Obama is the perfect candidate, not for the nation, but for Democrats, who have been waiting for Godot since George W. Bush's first-term inauguration -- someone to deliver them, to deliver America from the wretched George W. Bush.
The paradoxical Democratic Party, which holds itself as the party of the people, often manages to find a presidential candidate that is anything but a man of the people. From Adlai Stevenson to John F. Kennedy to Michael Dukakis to Al Gore to John Kerry, and now, Barack Obama. Elite, intellectual, erudite, sophisticated? Arguably so in most cases. But common? Someone who can relate? Only in their Utopian dreams.
This year, the party's unspoken, perhaps even unrealized yearning for a super-elitist nominee is an outgrowth not only of the party's self-perception as superior to red-state, flyover America but also eight long years of perceived suffering under the "reign" of George W. Bush.
We may argue over whether liberals are ashamed of their nation generally. But it is absurd to deny they're ashamed of it as long as George W. Bush is its president. To them, he is a national embarrassment and, while he's in office, America is an embarrassment.
They've demeaned Bush as a simpleton cowboy with dangerous bravado who has set us back decades in foreign relations. They can't wait to put a different face on America, one that will, in the words of Bill Clinton, have "more partners and fewer adversaries" and "rebuild our frayed alliances." One that doesn't "assault science" or defend "torture." Or, in the words of Barack Obama, an America whose people won't embarrass us because they can't speak French when in France.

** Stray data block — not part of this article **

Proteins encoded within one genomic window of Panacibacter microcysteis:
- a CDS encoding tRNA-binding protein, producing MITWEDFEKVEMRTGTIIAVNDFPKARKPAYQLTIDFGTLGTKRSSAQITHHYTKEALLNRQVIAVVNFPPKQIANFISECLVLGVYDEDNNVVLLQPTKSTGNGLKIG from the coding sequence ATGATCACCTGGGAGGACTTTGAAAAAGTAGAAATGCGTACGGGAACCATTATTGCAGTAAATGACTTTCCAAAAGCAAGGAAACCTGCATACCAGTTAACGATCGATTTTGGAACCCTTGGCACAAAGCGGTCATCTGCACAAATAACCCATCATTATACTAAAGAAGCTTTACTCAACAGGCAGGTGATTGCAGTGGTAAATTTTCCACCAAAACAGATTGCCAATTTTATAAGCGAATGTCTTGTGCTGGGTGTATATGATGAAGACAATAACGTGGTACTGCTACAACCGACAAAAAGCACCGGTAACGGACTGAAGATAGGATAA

Whether it's actor Ben Affleck calling Bush "almost criminal" for "touting religion absent any thought" or Joe Biden suggesting that Bush uses religion "in a way … to avoid having to know the hard things," they think he's stupid, just as they thought President Reagan was stupid: the "amiable dunce." Just as they think we're all stupid.
Whether it's leftist academicians hyperventilating over Bush's "lack of nuance" and reckless worldview that clearly delineates between good and evil or 415 pointy-headed historians concluding "objectively" that the Bush presidency was a failure or professor Sean Wilentz discussing in Rolling Stone whether Bush is the worst president in history, these titans of tolerance are clamoring for a change.